3:08am

Wed February 20, 2013
Working Late: Older Americans On The Job

When A Bad Economy Means Working 'Forever'

Originally published on Wed February 20, 2013 8:34 pm

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The recession put a dent in Sims-Wood's savings, and she expects she'll have to stay in the workforce "forever."
Gabriella Demczuk NPR

Increasingly, people are continuing to work past 65. Almost a third of Americans between the ages of 65 and 70 are working, and among those older than 75, about 7 percent are still on the job. In Working Late, a series for Morning Edition, NPR profiles older adults who are still in the workforce.

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3:06am

Wed February 20, 2013
Shots - Health News

Money Replaces Willpower In Programs Promoting Weight Loss

Originally published on Wed February 20, 2013 6:23 pm

Peggy Renzi (middle) talks with her teammates Erika Hersey (left) and Erica Webster. The three are part of a team of nurses in the Bowie Health Center emergency room in Bowie, Md., who are working together to lose weight.
Gabriella Demczuk NPR

Sticking to a diet is a challenge for many people, but starting next year, Americans may have an even bigger, financial incentive to keep their weight in check. The new health care law includes a provision that would allow employers with more than 50 employees to require overweight workers who do not exercise to pay more to cover their insurance costs.

Some employers, inspired in part by the success of shows like The Biggest Loser, are already designing weight-loss programs that use money to succeed where willpower has failed.

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3:04am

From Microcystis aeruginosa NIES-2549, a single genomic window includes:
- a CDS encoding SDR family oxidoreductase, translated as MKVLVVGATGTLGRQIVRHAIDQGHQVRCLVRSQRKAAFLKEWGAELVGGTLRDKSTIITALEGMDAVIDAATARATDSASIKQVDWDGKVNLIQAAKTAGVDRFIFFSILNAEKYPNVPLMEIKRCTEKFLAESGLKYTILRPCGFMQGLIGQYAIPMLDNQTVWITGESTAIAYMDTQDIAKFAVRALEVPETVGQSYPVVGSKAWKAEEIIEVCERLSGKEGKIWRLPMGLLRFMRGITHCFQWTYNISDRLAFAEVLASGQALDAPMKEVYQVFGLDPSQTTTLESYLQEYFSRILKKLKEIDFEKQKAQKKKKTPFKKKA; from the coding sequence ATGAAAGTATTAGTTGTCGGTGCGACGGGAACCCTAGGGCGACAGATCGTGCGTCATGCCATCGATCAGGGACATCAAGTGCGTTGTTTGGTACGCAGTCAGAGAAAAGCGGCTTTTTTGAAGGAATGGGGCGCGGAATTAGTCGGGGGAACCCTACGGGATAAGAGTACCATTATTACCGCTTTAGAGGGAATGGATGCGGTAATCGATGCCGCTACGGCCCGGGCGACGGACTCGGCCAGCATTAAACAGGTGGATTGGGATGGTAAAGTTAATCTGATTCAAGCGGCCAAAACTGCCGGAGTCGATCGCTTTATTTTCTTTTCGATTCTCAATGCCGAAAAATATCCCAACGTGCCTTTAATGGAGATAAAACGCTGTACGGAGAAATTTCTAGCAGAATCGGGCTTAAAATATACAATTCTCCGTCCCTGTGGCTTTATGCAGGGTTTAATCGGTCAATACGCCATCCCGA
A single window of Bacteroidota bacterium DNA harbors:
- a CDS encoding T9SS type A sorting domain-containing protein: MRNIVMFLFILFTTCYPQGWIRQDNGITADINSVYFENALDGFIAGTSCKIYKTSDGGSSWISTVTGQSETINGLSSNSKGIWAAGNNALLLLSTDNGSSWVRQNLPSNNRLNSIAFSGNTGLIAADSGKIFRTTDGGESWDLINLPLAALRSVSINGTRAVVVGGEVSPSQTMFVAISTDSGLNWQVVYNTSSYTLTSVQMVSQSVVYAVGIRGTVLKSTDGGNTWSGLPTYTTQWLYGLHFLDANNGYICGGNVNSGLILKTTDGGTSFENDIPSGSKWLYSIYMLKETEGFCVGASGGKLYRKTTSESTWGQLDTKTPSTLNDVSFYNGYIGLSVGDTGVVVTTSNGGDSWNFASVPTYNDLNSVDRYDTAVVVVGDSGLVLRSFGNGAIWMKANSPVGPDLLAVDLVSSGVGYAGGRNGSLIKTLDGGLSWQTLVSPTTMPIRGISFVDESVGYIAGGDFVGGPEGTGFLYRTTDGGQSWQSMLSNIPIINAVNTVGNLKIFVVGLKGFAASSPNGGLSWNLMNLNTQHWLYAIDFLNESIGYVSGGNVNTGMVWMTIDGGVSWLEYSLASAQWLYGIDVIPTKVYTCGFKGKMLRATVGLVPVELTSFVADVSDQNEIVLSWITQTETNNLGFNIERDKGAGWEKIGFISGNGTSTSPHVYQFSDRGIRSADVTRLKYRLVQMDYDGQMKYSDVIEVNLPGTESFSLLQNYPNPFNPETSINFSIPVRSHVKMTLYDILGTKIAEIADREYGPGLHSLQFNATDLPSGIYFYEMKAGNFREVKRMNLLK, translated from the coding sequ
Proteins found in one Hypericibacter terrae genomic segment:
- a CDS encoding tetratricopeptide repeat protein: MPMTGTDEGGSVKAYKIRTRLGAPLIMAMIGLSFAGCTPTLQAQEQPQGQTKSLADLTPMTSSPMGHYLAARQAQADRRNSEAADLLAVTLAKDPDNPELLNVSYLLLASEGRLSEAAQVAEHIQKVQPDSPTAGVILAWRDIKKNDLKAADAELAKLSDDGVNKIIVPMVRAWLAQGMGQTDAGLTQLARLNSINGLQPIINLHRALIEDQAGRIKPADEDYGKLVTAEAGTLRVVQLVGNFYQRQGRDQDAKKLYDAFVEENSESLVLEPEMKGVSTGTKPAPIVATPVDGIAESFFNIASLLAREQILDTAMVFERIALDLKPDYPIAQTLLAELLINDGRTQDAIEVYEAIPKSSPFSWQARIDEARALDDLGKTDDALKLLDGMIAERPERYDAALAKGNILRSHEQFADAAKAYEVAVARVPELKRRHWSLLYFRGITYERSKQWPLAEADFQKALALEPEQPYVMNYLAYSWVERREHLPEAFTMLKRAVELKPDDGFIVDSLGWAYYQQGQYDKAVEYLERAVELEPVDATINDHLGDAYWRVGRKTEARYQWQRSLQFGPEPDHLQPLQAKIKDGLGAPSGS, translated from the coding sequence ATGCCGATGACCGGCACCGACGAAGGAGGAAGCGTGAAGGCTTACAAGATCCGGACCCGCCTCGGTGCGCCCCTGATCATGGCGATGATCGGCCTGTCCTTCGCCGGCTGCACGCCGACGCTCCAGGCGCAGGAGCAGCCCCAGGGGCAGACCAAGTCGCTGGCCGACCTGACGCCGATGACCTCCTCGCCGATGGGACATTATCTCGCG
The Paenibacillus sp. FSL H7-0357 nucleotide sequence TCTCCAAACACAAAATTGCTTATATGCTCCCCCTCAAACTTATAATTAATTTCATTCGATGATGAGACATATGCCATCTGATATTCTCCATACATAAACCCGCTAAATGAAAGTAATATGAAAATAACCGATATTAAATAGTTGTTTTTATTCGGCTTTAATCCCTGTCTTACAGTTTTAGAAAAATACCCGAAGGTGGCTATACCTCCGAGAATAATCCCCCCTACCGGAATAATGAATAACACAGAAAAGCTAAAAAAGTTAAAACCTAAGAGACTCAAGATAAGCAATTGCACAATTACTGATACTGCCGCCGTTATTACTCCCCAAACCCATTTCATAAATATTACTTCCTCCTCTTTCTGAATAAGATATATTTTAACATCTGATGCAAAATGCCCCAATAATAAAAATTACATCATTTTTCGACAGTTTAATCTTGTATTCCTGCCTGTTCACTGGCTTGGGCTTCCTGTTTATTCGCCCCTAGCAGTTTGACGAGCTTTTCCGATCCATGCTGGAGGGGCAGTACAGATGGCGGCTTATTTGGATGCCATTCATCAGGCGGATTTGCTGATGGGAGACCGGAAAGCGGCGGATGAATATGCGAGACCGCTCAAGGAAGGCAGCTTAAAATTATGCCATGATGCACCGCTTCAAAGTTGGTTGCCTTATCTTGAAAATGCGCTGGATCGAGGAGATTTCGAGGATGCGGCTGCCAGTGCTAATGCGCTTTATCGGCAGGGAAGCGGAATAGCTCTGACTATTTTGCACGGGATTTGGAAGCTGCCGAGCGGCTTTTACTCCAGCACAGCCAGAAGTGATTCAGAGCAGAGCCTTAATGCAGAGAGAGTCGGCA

Wed February 20, 2013
All Tech Considered

In New York, Taxi Apps Raise Objections From Competitors

Originally published on Wed February 20, 2013 9:56 am

New York City rules will soon permit yellow cab drivers to accept rides through smartphone apps.
Richard Drew AP

Even people who've never been to New York can tell you how to hail one of the iconic yellow cabs there. You just raise an arm and flag one down.

But the city wants to change that. Following the lead of cities like San Francisco and Washington, D.C., New York wants to permit passengers to use smartphone apps to find a cab.

Since Mayor La Guardia established New York's modern taxi system in 1937, there have been two big innovations in cab hailing: the whistle and the red light bulb on top of apartment building awnings.

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3:03am

Wed February 20, 2013
Asia

Controversial Cleric Stirs Protests Upon Return To Pakistan

Originally published on Wed February 20, 2013 8:34 pm

Pakistani Muslim cleric Tahir-ul-Qadri (center), speaks to a crowd from a bulletproof box in Islamabad in January. The cleric recently returned to Pakistan after years in Canada, and his calls for an end to corruption have brought supporters to the streets in large numbers.
Farooq Naeem AFP/Getty Images

In Pakistan, a controversial Muslim cleric has been shaking up the political scene.

Dr. Tahir-ul-Qadri returned to his home country late last year, after spending eight years in Canada. Since coming back, he has ignited a disgruntled electorate and has left many people wondering what exactly his plans are.

On a recent day, a lively drum band wandered among a crowd of about 15,000 Pakistanis gathered in the eastern city of Faisalabad for a rally organized by Qadri.

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1:56am

Wed February 20, 2013
Kitchen Window

Be Prepared: Girl Scout Cookie Cooking May Surprise You

Originally published on Wed February 20, 2013 2:44 pm

Doreen McCallister/NPR